Significant Points of the Unsaflok Vulnerability:

Systemic Weaknesses: The vulnerability exploits inherent flaws in both the lock's encryption and the RFID technology, indicating a fundamental security oversight.

Ease of Access: The simplicity of the exploit process, which allows for rapid unauthorised access without specialised access, highlights the severity of the security oversight.

Manufacturer's Response: Dormakaba's response, focusing on system updates and lock reprogramming rather than hardware replacement, suggests a preference for cost-effective mitigation strategies. However, the effectiveness of these measures is contingent on widespread implementation, which appears to be progressing slowly.


Prompt System Updates: It is imperative for hospitality operators using Saflok locks to coordinate closely with Dormakaba to ensure their lock systems are updated or reprogrammed as swiftly as possible.

Enhanced Physical Security Measures: Hotels should consider additional security measures, such as surveillance and secondary locking mechanisms, to bolster room security during this vulnerable period.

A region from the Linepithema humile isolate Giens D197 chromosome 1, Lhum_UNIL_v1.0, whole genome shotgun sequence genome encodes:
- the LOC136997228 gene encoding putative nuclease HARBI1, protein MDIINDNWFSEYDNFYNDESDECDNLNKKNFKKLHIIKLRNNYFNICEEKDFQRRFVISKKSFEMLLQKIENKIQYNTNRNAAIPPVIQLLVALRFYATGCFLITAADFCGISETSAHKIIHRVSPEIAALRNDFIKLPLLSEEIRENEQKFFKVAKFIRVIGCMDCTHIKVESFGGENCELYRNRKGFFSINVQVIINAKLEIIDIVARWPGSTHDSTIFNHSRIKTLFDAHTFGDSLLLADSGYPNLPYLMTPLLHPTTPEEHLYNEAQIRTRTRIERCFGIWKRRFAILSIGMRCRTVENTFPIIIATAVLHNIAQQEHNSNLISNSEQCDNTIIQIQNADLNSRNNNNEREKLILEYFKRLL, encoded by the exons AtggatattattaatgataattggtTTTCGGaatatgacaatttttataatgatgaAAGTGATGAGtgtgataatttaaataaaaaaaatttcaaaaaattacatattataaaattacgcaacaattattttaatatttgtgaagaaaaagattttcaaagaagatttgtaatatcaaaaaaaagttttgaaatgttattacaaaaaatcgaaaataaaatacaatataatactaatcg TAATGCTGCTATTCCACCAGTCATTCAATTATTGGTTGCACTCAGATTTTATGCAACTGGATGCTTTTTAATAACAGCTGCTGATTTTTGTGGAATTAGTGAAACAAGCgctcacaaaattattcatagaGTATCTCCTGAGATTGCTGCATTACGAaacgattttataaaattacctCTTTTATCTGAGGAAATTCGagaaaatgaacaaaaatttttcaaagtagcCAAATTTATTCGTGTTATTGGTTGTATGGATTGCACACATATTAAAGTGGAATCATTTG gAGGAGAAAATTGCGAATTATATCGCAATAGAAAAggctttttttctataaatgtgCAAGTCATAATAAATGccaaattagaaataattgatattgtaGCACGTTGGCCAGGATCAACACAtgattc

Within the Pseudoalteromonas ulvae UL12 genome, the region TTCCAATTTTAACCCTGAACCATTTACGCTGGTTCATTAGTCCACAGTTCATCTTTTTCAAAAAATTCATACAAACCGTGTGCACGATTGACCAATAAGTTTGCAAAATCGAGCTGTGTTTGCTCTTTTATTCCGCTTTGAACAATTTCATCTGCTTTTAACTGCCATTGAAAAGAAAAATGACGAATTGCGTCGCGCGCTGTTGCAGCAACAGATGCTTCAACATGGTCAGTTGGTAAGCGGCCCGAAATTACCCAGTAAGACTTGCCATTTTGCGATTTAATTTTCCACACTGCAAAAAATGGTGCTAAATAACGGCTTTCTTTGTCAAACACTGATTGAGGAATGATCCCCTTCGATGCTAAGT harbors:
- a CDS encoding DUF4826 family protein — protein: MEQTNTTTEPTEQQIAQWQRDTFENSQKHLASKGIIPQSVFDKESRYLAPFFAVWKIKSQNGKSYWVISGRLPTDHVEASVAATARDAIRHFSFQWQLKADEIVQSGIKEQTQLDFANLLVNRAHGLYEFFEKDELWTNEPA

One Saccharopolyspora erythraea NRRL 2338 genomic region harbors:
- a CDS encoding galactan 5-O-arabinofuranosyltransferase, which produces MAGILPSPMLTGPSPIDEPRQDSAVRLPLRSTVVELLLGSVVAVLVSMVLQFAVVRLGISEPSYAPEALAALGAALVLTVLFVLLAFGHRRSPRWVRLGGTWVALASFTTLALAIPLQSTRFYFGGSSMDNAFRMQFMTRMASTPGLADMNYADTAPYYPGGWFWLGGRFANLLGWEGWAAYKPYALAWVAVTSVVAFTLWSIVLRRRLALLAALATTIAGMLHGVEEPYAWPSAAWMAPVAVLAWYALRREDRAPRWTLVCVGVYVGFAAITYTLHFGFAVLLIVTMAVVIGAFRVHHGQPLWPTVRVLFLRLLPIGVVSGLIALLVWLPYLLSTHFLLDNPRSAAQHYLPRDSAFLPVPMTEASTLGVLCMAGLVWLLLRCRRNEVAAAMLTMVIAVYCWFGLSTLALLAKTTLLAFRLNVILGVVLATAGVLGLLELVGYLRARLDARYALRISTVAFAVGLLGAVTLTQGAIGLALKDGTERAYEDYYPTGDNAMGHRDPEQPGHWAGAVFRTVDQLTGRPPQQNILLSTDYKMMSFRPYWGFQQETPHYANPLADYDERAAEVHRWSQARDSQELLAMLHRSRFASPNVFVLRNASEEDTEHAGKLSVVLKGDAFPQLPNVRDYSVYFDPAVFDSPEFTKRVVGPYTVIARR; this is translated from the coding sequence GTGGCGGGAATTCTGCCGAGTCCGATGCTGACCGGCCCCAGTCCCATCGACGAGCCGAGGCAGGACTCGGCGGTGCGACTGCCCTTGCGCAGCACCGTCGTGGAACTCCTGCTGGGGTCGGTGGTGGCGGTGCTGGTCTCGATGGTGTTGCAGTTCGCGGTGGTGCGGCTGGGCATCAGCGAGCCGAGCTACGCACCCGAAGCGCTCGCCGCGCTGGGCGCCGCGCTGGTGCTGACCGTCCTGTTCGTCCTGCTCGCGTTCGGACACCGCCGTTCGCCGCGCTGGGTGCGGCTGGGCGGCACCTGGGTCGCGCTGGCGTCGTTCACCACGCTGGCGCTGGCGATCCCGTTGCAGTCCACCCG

Guest Vigilance: Guests should be advised of potential risks and encouraged to use hotel safes and other security services to protect their valuables.


The Unsaflok vulnerability represents a significant threat to the security of hotel rooms secured by the affected RFID locks, exposing guests and their belongings to potential unauthorised access. This issue underscores the critical need for ongoing scrutiny and updating of physical security systems to protect against evolving cyber threats. The slow pace of mitigation efforts further amplifies the risk, highlighting the challenges inherent in securing widespread and diverse implementations of technology. Until comprehensive updates are implemented, the vulnerability will remain a stark reminder of the complexities involved in securing modern hospitality operations against sophisticated cyber threats.

Read similar blogs